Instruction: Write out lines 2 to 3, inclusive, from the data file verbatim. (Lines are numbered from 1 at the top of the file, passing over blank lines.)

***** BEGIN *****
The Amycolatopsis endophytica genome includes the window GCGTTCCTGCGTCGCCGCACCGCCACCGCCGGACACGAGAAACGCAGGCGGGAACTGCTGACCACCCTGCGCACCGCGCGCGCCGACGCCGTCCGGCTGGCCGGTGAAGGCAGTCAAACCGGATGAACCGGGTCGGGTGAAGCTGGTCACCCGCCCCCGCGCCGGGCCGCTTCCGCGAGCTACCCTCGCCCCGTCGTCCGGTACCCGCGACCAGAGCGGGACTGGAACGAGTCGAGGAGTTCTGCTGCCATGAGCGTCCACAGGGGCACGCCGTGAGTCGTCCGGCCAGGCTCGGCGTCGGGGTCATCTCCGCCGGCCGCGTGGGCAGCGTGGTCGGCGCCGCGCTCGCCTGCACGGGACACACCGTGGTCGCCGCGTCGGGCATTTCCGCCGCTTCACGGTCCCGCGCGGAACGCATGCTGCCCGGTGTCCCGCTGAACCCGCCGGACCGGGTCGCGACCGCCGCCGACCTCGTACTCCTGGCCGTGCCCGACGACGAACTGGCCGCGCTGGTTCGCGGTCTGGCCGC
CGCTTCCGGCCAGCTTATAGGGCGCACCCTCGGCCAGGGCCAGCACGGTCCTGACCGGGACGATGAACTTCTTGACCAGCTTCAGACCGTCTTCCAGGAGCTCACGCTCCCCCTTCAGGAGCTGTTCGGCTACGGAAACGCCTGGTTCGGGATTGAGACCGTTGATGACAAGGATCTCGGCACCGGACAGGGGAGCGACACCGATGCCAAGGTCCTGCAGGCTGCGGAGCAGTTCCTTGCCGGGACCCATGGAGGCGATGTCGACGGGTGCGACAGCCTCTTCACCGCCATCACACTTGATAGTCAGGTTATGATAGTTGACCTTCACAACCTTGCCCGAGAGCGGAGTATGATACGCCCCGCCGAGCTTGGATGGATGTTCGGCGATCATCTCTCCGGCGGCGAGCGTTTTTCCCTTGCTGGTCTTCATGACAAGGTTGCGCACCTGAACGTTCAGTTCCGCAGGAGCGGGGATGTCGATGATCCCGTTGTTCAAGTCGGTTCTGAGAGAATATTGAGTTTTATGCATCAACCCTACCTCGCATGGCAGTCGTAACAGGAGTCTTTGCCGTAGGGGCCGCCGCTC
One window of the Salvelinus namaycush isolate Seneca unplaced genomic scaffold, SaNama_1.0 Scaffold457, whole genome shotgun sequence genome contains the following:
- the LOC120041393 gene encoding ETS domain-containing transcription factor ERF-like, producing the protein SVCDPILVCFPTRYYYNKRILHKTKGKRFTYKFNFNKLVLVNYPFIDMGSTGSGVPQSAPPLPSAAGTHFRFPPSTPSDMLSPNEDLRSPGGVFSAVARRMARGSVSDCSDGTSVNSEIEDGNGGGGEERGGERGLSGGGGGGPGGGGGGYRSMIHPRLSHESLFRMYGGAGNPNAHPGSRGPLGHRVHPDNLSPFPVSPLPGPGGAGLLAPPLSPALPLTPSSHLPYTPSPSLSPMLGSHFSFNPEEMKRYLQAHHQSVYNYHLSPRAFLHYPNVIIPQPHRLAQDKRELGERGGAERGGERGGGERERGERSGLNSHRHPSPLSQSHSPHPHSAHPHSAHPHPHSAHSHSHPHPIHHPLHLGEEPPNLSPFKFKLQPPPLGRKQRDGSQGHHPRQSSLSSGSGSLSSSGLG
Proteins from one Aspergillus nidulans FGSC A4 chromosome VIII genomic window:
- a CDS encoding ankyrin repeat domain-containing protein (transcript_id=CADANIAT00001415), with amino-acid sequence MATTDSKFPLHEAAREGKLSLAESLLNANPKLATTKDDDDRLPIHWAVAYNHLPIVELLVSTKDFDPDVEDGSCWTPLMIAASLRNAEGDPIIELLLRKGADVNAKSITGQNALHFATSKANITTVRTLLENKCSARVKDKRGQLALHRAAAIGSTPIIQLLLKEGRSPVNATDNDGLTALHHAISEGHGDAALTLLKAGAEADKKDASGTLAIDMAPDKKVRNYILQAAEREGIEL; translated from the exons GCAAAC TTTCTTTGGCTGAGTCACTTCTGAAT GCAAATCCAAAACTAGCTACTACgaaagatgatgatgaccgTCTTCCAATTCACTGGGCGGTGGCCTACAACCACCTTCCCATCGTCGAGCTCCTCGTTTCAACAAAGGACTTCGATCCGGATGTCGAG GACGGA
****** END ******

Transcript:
CGCTTCCGGCCAGCTTATAGGGCGCACCCTCGGCCAGGGCCAGCACGGTCCTGACCGGGACGATGAACTTCTTGACCAGCTTCAGACCGTCTTCCAGGAGCTCACGCTCCCCCTTCAGGAGCTGTTCGGCTACGGAAACGCCTGGTTCGGGATTGAGACCGTTGATGACAAGGATCTCGGCACCGGACAGGGGAGCGACACCGATGCCAAGGTCCTGCAGGCTGCGGAGCAGTTCCTTGCCGGGACCCATGGAGGCGATGTCGACGGGTGCGACAGCCTCTTCACCGCCATCACACTTGATAGTCAGGTTATGATAGTTGACCTTCACAACCTTGCCCGAGAGCGGAGTATGATACGCCCCGCCGAGCTTGGATGGATGTTCGGCGATCATCTCTCCGGCGGCGAGCGTTTTTCCCTTGCTGGTCTTCATGACAAGGTTGCGCACCTGAACGTTCAGTTCCGCAGGAGCGGGGATGTCGATGATCCCGTTGTTCAAGTCGGTTCTGAGAGAATATTGAGTTTTATGCATCAACCCTACCTCGCATGGCAGTCGTAACAGGAGTCTTTGCCGTAGGGGCCGCCGCTC
One window of the Salvelinus namaycush isolate Seneca unplaced genomic scaffold, SaNama_1.0 Scaffold457, whole genome shotgun sequence genome contains the following: